#define N 30  // make this evenly divisible by 3 for this example

typedef thrust::tuple<int, int, int, int>  tpl4int;
typedef thrust::host_vector<int>::iterator intiter;
typedef thrust::tuple<intiter, intiter, intiter, intiter>  tpl4intiter;
typedef thrust::zip_iterator<tpl4intiter>  int4zip;

struct r3key_unary_op : public thrust::unary_function<tpl4int, tpl4int>
  __host__ __device__
  tpl4int operator()(const tpl4int& x) const
    tpl4int result;
    thrust::get<0>(result) = x.get<0>()*x.get<3>();
    thrust::get<1>(result) = x.get<1>()*x.get<3>();
    thrust::get<2>(result) = x.get<2>()*x.get<3>();
    thrust::get<3>(result) = 1;
    return result;

struct r3key_binary_op : public thrust::binary_function<tpl4int, tpl4int, tpl4int>
  __host__ __device__
  tpl4int operator()(const tpl4int& x, const tpl4int& y) const
    tpl4int result;
    thrust::get<0>(result) = x.get<0>()*x.get<3>() + y.get<0>()*y.get<3>();
    thrust::get<1>(result) = x.get<1>()*x.get<3>() + y.get<1>()*y.get<3>();
    thrust::get<2>(result) = x.get<2>()*x.get<3>() + y.get<2>()*y.get<3>();
    thrust::get<3>(result) = 1;
    return result;

int main() {

  thrust::host_vector<int> A(N);  // values, in 3 "rows" flattened
  thrust::sequence(A.begin(), A.end());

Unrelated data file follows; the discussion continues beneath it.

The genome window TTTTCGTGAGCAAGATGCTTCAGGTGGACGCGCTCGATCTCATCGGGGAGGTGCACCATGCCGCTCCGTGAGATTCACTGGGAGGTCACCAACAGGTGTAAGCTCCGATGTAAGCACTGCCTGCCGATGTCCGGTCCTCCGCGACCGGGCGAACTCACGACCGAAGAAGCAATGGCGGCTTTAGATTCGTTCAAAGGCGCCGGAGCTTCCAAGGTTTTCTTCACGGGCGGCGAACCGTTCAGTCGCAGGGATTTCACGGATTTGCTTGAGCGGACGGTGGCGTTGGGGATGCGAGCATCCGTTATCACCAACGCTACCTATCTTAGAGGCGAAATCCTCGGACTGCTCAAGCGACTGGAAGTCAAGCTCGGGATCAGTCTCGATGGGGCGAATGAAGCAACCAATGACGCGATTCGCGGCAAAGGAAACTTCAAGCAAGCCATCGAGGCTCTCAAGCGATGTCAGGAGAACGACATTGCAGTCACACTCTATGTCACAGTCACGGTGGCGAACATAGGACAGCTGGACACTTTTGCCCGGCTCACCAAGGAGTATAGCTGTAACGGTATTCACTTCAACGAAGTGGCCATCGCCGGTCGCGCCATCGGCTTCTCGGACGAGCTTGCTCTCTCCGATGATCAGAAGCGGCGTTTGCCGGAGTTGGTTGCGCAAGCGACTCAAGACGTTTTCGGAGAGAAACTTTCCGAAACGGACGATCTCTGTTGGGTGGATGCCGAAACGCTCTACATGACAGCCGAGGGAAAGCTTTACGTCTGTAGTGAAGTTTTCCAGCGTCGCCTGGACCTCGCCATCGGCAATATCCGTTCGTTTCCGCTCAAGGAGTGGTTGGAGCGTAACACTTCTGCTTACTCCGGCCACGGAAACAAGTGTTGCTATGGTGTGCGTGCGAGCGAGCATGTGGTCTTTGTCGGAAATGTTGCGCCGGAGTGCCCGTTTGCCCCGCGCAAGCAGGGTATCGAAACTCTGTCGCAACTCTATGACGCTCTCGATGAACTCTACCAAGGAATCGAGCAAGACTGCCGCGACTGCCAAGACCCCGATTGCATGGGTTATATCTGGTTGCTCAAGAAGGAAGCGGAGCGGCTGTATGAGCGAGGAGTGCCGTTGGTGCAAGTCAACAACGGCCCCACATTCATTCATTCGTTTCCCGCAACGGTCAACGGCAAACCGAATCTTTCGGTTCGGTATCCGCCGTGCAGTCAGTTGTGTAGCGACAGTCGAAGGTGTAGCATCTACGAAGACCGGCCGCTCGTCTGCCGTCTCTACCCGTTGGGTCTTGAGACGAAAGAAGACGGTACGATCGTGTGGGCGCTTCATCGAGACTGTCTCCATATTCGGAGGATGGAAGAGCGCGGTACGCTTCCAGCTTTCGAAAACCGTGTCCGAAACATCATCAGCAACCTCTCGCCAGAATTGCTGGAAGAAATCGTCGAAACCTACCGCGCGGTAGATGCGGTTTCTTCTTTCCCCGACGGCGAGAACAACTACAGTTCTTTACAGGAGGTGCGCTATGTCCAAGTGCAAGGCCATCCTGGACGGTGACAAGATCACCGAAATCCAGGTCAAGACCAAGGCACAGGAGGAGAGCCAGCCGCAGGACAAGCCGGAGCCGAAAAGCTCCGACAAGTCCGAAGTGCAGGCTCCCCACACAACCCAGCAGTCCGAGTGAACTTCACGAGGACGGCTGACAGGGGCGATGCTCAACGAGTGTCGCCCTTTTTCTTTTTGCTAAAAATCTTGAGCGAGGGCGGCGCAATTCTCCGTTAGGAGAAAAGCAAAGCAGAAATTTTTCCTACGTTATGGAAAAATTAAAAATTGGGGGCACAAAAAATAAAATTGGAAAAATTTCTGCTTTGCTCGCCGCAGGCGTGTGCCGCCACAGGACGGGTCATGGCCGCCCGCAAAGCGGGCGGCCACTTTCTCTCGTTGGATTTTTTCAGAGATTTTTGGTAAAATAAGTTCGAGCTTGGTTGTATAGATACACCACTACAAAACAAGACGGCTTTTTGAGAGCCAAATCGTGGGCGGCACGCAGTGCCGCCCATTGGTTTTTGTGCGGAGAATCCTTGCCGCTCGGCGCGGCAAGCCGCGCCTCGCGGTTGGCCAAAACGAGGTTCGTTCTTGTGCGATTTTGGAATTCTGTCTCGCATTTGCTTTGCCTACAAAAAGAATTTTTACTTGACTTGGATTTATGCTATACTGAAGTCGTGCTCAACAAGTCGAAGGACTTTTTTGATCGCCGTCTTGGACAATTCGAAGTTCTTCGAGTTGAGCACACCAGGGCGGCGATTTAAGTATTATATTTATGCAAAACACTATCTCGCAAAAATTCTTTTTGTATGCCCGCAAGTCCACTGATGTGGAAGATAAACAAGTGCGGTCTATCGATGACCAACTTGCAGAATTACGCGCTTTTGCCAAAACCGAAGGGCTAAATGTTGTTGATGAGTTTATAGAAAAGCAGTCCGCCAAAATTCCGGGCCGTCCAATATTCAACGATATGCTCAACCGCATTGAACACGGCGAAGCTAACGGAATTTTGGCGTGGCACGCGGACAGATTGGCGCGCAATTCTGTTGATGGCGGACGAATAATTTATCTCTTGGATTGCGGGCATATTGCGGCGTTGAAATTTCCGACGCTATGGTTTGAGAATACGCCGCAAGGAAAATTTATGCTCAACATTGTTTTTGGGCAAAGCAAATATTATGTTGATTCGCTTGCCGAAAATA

thrust::host_vector<int> K(N/3);   // keys in one row
  thrust::fill(K.begin(), K.end(), 1);  // set some keys to 1
  K[9] = 0;  // set some keys to zero

  int4zip first = thrust::make_zip_iterator(thrust::make_tuple(A.begin(), A.begin() + N/3, A.begin() + 2*N/3, K.begin()));
  int4zip  last = thrust::make_zip_iterator(thrust::make_tuple(A.begin() + N/3, A.begin() + 2*N/3, A.end(), K.end()));
  r3key_unary_op my_unary_op;
  r3key_binary_op my_binary_op;
  tpl4int init = my_unary_op(*first);
  // init = thrust::make_tuple((int) 0, (int) 0, (int) 0, (int) 0);
  tpl4int result = thrust::transform_reduce(first, last, my_unary_op, init, my_binary_op);
  std::cout << "row 0 = " << result.get<0>() << std::endl;
  std::cout << "row 1 = " << result.get<1>() << std::endl;
  std::cout << "row 2 = " << result.get<2>() << std::endl;
  return 0;



  1. This is just using host_vector. Extending it to work with device_vector, or templatizing it to work with something other than int should be straightforward.
  2. For completeness, I am using the unary functor to provide an init value other than zero for the sum reduction of each row. You might want to change the init value to zero (a 4-tuple of zeros).
share|improve this answer